The defendants base their motions to dismiss on various theories, three of which are discussed more fully below. First, the defendants argue that the Section 1 claims brought by the Sherman Act Plaintiffs should be dismissed for failure to state a claim for damages under Section 4 of the Clayton Act. Fed.R.Civ. P. 12(b)(6). Joint Mot. to Dismiss ¶ 9; Teva's Mot. to Dismiss the SACC ¶¶ 3-9. Second, the defendants argue that all of the plaintiffs' claims for injunctive relief should be dismissed for lack of subject matter jurisdiction and for failure to state a claim upon which relief can be granted. Fed.R. Civ. P. 12(b)(1), (b)(6); Joint Mot. to Dismiss ¶ 10; Teva's Mot. to Dismiss the EPCC. Finally, for purposes of this opinion, the defendants argue that the Court should decline to exercise supplemental jurisdiction over the End-Payor Plaintiffs' state law claims if their federal claims are dismissed. 28 U.S.C. § 1367(c); Joint Mot. to Dismiss ¶ 11.

  II. STANDARD OF REVIEW

  Federal district courts are courts of limited jurisdiction and "possess only that power conferred by [the] Constitution and [by] statute." Kokkonen v. Guardian Life Ins. Co. of Am., 511 U.S. 375, 377 (1994). There is a presumption against federal court jurisdiction and the burden is on the plaintiff to establish that the Court has subject matter jurisdiction over the action. McNutt v. Gen. Motors Acceptance Corp. of Ind., 298 U.S. 178, 182-83 (1936). Federal Rule of Civil Procedure 12(b)(1) imposes on the Court "an affirmative obligation to insure that it is acting within the scope of its jurisdictional authority." Jones v. Ashcroft, 321 F.Supp.2d 1, 5 (D.D.C. 2004) (citing Uberoi v. EEOC, 180 F.Supp.2d 42, 44 (D.D.C. 2001)). Thus, upon a motion to dismiss for lack of jurisdiction, the Court need not limit itself to the allegations of the complaint. Hohri v. United States, 782 F.2d 227, 241 (D.C. Cir. 1986), vacated on other grounds, 482 U.S. 64, 107 S.Ct. 2246, 96 L.Ed.2d 51 (1987). In determining whether it has jurisdiction over the case, the Court may consider the complaint, any undisputed facts, and its resolution of any disputed facts. Herbert v. Nat'l Acad. of Sciences, 974 F.2d 192, 197 (D.C. Cir. 1992).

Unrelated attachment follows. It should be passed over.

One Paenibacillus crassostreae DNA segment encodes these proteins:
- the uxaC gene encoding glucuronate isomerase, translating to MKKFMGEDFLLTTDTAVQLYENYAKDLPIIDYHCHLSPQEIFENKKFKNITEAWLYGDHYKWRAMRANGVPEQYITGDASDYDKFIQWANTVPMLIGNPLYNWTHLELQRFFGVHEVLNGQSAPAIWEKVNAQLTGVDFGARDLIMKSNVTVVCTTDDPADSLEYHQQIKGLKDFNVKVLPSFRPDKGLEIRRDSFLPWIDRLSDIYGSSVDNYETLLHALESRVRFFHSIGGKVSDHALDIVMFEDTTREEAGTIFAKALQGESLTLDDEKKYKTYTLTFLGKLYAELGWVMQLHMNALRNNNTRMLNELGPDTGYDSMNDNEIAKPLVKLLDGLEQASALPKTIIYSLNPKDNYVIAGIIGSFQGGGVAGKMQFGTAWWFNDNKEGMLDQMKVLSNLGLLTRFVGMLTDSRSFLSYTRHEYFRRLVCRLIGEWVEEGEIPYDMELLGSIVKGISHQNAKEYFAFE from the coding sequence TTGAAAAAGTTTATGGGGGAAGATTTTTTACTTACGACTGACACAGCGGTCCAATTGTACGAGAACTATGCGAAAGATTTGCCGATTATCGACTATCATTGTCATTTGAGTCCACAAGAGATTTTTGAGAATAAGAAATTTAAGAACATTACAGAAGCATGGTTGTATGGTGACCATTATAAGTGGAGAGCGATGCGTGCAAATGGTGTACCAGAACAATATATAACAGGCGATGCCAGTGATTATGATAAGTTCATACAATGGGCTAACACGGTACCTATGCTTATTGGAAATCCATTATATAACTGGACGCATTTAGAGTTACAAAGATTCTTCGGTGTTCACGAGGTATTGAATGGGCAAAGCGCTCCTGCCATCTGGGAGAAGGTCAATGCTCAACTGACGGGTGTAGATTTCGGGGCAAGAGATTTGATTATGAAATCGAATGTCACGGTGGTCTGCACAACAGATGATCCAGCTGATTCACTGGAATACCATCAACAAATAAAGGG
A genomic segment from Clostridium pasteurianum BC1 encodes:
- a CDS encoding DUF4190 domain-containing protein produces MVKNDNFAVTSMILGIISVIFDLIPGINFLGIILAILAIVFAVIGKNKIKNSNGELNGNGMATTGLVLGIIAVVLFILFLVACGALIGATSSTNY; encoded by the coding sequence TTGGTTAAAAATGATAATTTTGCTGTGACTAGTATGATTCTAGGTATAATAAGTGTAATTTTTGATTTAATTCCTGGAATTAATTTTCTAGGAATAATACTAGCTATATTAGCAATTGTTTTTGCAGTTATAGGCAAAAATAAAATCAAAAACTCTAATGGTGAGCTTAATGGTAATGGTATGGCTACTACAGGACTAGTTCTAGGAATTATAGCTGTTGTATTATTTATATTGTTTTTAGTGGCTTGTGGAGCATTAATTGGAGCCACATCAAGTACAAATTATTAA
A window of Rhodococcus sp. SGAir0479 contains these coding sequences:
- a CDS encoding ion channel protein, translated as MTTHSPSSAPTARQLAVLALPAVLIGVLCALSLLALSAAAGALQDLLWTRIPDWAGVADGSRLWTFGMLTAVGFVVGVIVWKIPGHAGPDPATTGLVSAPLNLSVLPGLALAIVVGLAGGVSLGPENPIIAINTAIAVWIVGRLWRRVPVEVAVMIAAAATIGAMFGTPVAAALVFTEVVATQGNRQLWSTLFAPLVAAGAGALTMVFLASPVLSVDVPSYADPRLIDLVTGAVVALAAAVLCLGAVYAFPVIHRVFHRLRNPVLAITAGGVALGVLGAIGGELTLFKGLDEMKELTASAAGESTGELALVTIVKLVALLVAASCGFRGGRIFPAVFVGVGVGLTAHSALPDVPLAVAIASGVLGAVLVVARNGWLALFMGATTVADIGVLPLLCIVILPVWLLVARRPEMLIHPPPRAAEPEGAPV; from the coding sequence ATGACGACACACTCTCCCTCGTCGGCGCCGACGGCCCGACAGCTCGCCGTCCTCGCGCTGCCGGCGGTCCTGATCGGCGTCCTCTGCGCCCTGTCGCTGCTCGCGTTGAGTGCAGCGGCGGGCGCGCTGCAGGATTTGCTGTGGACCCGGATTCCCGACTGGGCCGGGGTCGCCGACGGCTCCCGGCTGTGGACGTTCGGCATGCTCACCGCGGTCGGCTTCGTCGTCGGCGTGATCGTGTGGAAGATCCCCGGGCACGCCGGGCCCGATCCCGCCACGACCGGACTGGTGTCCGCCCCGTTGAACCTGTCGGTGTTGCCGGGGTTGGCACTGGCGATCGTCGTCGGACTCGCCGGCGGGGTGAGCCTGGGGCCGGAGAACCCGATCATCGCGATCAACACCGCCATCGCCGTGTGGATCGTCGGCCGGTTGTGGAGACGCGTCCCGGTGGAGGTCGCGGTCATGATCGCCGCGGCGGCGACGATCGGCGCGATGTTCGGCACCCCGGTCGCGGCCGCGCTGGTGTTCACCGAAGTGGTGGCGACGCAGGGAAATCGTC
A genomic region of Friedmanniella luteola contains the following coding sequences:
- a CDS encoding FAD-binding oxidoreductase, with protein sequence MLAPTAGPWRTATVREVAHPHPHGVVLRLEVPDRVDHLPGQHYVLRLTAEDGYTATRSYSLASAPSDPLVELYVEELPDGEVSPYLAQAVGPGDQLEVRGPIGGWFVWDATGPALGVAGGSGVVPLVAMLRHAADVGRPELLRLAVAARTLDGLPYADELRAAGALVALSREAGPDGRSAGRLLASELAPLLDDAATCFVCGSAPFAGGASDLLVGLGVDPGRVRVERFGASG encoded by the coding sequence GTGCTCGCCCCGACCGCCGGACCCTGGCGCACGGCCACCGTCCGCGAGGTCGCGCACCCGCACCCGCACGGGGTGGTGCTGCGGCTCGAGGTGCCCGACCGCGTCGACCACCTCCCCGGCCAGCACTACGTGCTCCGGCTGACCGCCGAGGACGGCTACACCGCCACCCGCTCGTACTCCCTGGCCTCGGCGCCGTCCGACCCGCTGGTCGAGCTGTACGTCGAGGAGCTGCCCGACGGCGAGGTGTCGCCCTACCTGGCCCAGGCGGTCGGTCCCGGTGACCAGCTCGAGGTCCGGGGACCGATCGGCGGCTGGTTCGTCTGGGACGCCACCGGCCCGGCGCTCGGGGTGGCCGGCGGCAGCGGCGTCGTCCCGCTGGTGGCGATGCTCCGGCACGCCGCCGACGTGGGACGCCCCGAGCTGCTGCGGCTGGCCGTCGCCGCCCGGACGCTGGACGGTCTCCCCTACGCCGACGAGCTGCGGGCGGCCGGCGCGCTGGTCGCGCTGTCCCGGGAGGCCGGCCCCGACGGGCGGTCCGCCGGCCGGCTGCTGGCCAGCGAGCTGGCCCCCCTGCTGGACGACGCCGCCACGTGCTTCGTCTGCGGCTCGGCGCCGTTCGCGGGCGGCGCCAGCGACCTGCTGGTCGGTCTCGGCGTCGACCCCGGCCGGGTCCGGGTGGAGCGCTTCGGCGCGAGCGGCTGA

The Court will only dismiss a complaint under Rule 12(b)(6) for failure to state a claim if "it appears beyond doubt that the plaintiff can prove no set of facts in support of his claim which would entitle him to relief." Conley v. Gibson, 355 U.S. 41, 45-46 (1957); Kowal v. MCI Communications Corp., 16 F.3d 1271, 1276 (D.C. Cir. 1994). However, while the Court accepts as true all of the factual allegations set forth in the complaint, Doe v. United States Dept. of Justice, 753 F.2d 1092, 1102 (D.C. Cir. 1985), and construes the complaint liberally in favor of the plaintiff, Schuler v. United States, 617 F.2d 605, 608 (D.C. Cir. 1979), it "need not accept inferences drawn by [the] plaintiffs if such inferences are unsupported by the facts set out in the complaint." Kowal, 16 F.3d at 1276. III. DISCUSSION

  A. Sherman Act Damage Claims

  The Sherman Act Plaintiffs seek damages pursuant to Section 4 of the Clayton Act, 15 U.S.C. § 15, for alleged violations of Section 1 of the Sherman Act, 15 U.S.C. § 1. SACC ¶ 5; CVS Compl. ¶ 5; Walgreen Compl. ¶ 5. Biovail and Elan move to dismiss these claims under Rule 12(b)(6) on the grounds that the Sherman Act Plaintiffs lack standing because Teva, a named co-defendant and alleged co-conspirator, is the direct purchaser and the only proper plaintiff under the Supreme Court's decision in Illinois Brick Co. v. Illinois, 431 U.S. 720 (1977) ("Illinois Brick"). Teva also moves for dismissal of the plaintiffs' Section 1 claims on the grounds that Teva was not a party to the allegedly anticompetitive agreement and any allegations regarding Teva's involvement are "simply conclusory." Teva Mot. to Dismiss the SACC 3.

  In an antitrust case, as in other cases under the Federal Rules, the plaintiffs need only provide "[a] short plain statement of a claim for relief which gives notice to the opposing party . . ." In re Vitamins Antitrust Litigation, 2000 WL 1475705, at *8 (D.D.C. May 9, 2000) ("Vitamins") (citing Nagler v. Admiral Corp., 248 F.3d 319, 322-23 (2d Cir. 1957)). While the plaintiffs may not "simply paraphrase the language of the federal antitrust laws" in conclusory terms, if their complaint sets forth direct or inferential allegations with respect to the material elements necessary for recovery under a viable legal theory, it should survive a motion to dismiss. Jung v. Association of Medical Colleges, 300 F.Supp.2d 119, 157 (D.D.C. 2004). Moreover, as discovery is usually critical to securing proof, or disproof, of an alleged antitrust conspiracy, the Court will grant dismissal prior to the discovery stage sparingly. Applying these standards, as set forth below, the Court finds that the Sherman Act Class Plaintiffs' have sufficiently pled their allegations of conspiracy against the three defendants in this case. The Court thus denies the defendants' motions as to the claims for damages based on a violation of Section 1 of the Sherman Act.

  1. Biovail and Elan's Motion to Dismiss under the Direct-Purchaser Rule of Illinois Brick